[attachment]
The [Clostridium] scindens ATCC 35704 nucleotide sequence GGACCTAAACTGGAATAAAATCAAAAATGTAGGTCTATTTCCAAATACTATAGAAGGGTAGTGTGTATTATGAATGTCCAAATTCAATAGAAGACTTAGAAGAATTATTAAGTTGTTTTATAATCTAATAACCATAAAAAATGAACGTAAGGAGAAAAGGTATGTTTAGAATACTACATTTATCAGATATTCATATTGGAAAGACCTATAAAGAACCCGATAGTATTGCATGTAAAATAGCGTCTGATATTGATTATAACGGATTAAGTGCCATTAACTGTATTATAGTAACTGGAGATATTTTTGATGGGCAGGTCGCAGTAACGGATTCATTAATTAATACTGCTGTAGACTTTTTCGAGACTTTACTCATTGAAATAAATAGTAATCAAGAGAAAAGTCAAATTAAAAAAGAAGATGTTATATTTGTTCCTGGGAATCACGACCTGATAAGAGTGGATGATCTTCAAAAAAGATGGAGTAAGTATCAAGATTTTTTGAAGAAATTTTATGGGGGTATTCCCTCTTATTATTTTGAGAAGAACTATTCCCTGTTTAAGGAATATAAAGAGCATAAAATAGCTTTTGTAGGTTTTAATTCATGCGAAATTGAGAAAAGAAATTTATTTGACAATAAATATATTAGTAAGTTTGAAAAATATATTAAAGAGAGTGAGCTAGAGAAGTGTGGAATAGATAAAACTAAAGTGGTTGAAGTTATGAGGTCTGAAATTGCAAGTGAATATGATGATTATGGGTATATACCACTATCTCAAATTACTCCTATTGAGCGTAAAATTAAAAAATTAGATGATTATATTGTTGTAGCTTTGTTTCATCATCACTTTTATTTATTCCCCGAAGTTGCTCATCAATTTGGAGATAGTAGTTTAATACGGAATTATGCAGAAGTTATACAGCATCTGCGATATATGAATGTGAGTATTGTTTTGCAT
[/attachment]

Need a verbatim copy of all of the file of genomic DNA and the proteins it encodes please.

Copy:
The [Clostridium] scindens ATCC 35704 nucleotide sequence GGACCTAAACTGGAATAAAATCAAAAATGTAGGTCTATTTCCAAATACTATAGAAGGGTAGTGTGTATTATGAATGTCCAAATTCAATAGAAGACTTAGAAGAATTATTAAGTTGTTTTATAATCTAATAACCATAAAAAATGAACGTAAGGAGAAAAGGTATGTTTAGAATACTACATTTATCAGATATTCATATTGGAAAGACCTATAAAGAACCCGATAGTATTGCATGTAAAATAGCGTCTGATATTGATTATAACGGATTAAGTGCCATTAACTGTATTATAGTAACTGGAGATATTTTTGATGGGCAGGTCGCAGTAACGGATTCATTAATTAATACTGCTGTAGACTTTTTCGAGACTTTACTCATTGAAATAAATAGTAATCAAGAGAAAAGTCAAATTAAAAAAGAAGATGTTATATTTGTTCCTGGGAATCACGACCTGATAAGAGTGGATGATCTTCAAAAAAGATGGAGTAAGTATCAAGATTTTTTGAAGAAATTTTATGGGGGTATTCCCTCTTATTATTTTGAGAAGAACTATTCCCTGTTTAAGGAATATAAAGAGCATAAAATAGCTTTTGTAGGTTTTAATTCATGCGAAATTGAGAAAAGAAATTTATTTGACAATAAATATATTAGTAAGTTTGAAAAATATATTAAAGAGAGTGAGCTAGAGAAGTGTGGAATAGATAAAACTAAAGTGGTTGAAGTTATGAGGTCTGAAATTGCAAGTGAATATGATGATTATGGGTATATACCACTATCTCAAATTACTCCTATTGAGCGTAAAATTAAAAAATTAGATGATTATATTGTTGTAGCTTTGTTTCATCATCACTTTTATTTATTCCCCGAAGTTGCTCATCAATTTGGAGATAGTAGTTTAATACGGAATTATGCAGAAGTTATACAGCATCTGCGATATATGAATGTGAGTATTGTTTTGCAT